Sometimes Laughter Heals

Ever since The Fr. Corapi Matter became fodder for the blogosphere and Facebook and Twitter, I've avoided it. Really, really avoided it. Not reading comentary, not reading comments on the commentary. I haven't heard his statement, though I've had the gist of it explained to me by a friend who knows why I'm avoiding the whole mess. 

About six years ago, a new (to us) priest rode into town. Over the time he was here, he behaved in a manner unbecoming a priest. Lots of families "experienced" this behavior firsthand. Phrasing things delicately here. It's a long story--one I will never tell publicly--but in the end, an entire community of faith was scandalized. Countless families were hurt. "Ah," you object, "how can you say that? How can you just make those claims? Just throw them out there like that? What proof have you? Maybe he's just a really friendly guy and you misinterpret?"

In this case, the claims proved themselves. He is no longer a Catholic priest. The former choir director is no longer married to the father of her three children. And they are going to be married this summer. You can imagine, if you allow yourself to go there, how the children of this neighborhood do question when Former Father picks Former Choir Director's Children up from school. Those are difficult questions to answer.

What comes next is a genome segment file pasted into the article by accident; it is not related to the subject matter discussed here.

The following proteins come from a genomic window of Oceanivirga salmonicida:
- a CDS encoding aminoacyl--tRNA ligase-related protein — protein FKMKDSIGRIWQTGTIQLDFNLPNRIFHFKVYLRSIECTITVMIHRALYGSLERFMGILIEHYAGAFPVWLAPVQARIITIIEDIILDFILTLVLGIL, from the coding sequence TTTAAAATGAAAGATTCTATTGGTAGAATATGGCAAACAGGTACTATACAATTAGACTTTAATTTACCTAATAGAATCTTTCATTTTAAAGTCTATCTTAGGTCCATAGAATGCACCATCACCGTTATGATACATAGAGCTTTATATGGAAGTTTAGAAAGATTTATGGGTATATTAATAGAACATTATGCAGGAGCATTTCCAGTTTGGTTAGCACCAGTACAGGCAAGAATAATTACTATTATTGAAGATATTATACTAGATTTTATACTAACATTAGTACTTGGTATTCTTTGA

The teenaged questions are much, much harder.

And the grown up questions? They will not be answered adequately on this side of heaven. 

There's a whole lot of hurt here in this town. A whole lot. And Fr. Corapi? It just opens  a not-even-close-to-healed wound. 

So when my friend insisted on giving me the quickest version of the story that she could (insiting that I really can't work in the Catholic press and bury my head in the sand--good point), I was very grateful that she closed her little speech with a link to this post.

Matt, Patrick, thank you. I had no idea how much I  needed to laugh. 

You guys get it. You really understand. And you do that guy thing--where you heal very real pain with a little levity.

Good for you.

Good for all of us.